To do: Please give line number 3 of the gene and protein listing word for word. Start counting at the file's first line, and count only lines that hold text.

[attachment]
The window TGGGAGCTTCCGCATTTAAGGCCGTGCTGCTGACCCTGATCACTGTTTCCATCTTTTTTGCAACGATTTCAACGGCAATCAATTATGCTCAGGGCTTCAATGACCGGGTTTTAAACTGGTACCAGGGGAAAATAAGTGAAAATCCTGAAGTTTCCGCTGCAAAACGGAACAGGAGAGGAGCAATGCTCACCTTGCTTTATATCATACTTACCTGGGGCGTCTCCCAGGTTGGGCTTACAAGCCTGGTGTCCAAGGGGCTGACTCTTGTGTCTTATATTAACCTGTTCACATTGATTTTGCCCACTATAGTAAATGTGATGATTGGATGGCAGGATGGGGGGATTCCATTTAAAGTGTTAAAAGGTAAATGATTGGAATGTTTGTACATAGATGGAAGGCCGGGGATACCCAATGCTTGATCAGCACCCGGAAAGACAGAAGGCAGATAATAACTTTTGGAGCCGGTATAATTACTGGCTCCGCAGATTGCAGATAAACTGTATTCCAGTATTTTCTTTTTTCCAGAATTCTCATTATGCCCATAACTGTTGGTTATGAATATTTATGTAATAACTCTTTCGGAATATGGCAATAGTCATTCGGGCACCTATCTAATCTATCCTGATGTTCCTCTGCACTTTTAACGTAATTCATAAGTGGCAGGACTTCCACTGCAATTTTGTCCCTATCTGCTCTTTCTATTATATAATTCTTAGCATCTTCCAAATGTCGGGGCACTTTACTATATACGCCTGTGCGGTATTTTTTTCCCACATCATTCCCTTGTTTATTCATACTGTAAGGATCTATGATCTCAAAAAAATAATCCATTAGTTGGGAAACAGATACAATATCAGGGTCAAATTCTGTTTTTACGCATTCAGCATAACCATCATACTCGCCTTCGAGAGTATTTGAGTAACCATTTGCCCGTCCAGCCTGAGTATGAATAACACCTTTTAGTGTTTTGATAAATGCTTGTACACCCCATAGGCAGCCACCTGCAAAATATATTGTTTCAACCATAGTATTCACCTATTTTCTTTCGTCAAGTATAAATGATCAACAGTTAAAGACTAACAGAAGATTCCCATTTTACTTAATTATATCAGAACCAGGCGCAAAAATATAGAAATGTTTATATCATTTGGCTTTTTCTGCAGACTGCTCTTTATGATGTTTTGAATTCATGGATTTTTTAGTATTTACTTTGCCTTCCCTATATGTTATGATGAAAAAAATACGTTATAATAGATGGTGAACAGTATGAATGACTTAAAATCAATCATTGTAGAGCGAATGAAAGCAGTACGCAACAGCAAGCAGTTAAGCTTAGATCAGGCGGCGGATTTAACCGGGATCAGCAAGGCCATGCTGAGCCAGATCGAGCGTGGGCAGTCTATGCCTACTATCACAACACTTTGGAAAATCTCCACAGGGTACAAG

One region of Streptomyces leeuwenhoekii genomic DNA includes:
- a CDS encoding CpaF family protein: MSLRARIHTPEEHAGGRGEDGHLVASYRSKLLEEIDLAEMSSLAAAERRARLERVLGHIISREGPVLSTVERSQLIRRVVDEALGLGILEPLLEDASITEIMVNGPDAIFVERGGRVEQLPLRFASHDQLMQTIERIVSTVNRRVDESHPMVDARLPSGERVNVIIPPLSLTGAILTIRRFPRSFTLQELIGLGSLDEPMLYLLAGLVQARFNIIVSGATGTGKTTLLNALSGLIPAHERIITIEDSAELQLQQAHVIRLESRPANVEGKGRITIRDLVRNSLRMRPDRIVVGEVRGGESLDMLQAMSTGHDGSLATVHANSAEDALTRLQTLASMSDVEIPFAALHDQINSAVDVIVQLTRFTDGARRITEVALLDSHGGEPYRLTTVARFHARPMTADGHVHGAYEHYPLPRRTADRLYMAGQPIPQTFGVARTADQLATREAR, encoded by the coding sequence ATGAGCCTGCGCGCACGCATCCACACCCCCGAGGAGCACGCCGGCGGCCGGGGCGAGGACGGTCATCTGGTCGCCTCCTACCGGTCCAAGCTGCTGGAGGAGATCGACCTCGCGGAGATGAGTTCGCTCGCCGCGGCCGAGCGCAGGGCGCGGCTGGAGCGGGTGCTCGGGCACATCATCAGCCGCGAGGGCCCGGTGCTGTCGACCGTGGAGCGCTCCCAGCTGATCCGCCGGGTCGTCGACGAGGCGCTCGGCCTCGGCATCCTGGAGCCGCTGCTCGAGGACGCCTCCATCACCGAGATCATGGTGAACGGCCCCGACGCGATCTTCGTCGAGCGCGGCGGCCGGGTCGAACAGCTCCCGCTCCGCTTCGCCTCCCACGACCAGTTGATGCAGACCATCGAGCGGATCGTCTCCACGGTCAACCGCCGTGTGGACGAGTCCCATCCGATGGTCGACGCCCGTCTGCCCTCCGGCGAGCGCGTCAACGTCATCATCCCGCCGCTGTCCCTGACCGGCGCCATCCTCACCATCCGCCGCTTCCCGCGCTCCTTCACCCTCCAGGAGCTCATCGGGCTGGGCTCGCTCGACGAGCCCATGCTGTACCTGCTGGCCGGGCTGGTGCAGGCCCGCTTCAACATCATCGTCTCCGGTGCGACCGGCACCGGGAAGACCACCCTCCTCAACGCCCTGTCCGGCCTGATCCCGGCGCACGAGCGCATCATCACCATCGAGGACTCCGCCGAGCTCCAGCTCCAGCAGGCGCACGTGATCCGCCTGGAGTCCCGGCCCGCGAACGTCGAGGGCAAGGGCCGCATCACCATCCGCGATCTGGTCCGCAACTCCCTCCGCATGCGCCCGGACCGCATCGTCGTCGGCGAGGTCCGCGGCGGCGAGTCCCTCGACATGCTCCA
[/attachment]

- a CDS encoding CpaF family protein: MSLRARIHTPEEHAGGRGEDGHLVASYRSKLLEEIDLAEMSSLAAAERRARLERVLGHIISREGPVLSTVERSQLIRRVVDEALGLGILEPLLEDASITEIMVNGPDAIFVERGGRVEQLPLRFASHDQLMQTIERIVSTVNRRVDESHPMVDARLPSGERVNVIIPPLSLTGAILTIRRFPRSFTLQELIGLGSLDEPMLYLLAGLVQARFNIIVSGATGTGKTTLLNALSGLIPAHERIITIEDSAELQLQQAHVIRLESRPANVEGKGRITIRDLVRNSLRMRPDRIVVGEVRGGESLDMLQAMSTGHDGSLATVHANSAEDALTRLQTLASMSDVEIPFAALHDQINSAVDVIVQLTRFTDGARRITEVALLDSHGGEPYRLTTVARFHARPMTADGHVHGAYEHYPLPRRTADRLYMAGQPIPQTFGVARTADQLATREAR, encoded by the coding sequence ATGAGCCTGCGCGCACGCATCCACACCCCCGAGGAGCACGCCGGCGGCCGGGGCGAGGACGGTCATCTGGTCGCCTCCTACCGGTCCAAGCTGCTGGAGGAGATCGACCTCGCGGAGATGAGTTCGCTCGCCGCGGCCGAGCGCAGGGCGCGGCTGGAGCGGGTGCTCGGGCACATCATCAGCCGCGAGGGCCCGGTGCTGTCGACCGTGGAGCGCTCCCAGCTGATCCGCCGGGTCGTCGACGAGGCGCTCGGCCTCGGCATCCTGGAGCCGCTGCTCGAGGACGCCTCCATCACCGAGATCATGGTGAACGGCCCCGACGCGATCTTCGTCGAGCGCGGCGGCCGGGTCGAACAGCTCCCGCTCCGCTTCGCCTCCCACGACCAGTTGATGCAGACCATCGAGCGGATCGTCTCCACGGTCAACCGCCGTGTGGACGAGTCCCATCCGATGGTCGACGCCCGTCTGCCCTCCGGCGAGCGCGTCAACGTCATCATCCCGCCGCTGTCCCTGACCGGCGCCATCCTCACCATCCGCCGCTTCCCGCGCTCCTTCACCCTCCAGGAGCTCATCGGGCTGGGCTCGCTCGACGAGCCCATGCTGTACCTGCTGGCCGGGCTGGTGCAGGCCCGCTTCAACATCATCGTCTCCGGTGCGACCGGCACCGGGAAGACCACCCTCCTCAACGCCCTGTCCGGCCTGATCCCGGCGCACGAGCGCATCATCACCATCGAGGACTCCGCCGAGCTCCAGCTCCAGCAGGCGCACGTGATCCGCCTGGAGTCCCGGCCCGCGAACGTCGAGGGCAAGGGCCGCATCACCATCCGCGATCTGGTCCGCAACTCCCTCCGCATGCGCCCGGACCGCATCGTCGTCGGCGAGGTCCGCGGCGGCGAGTCCCTCGACATGCTCCA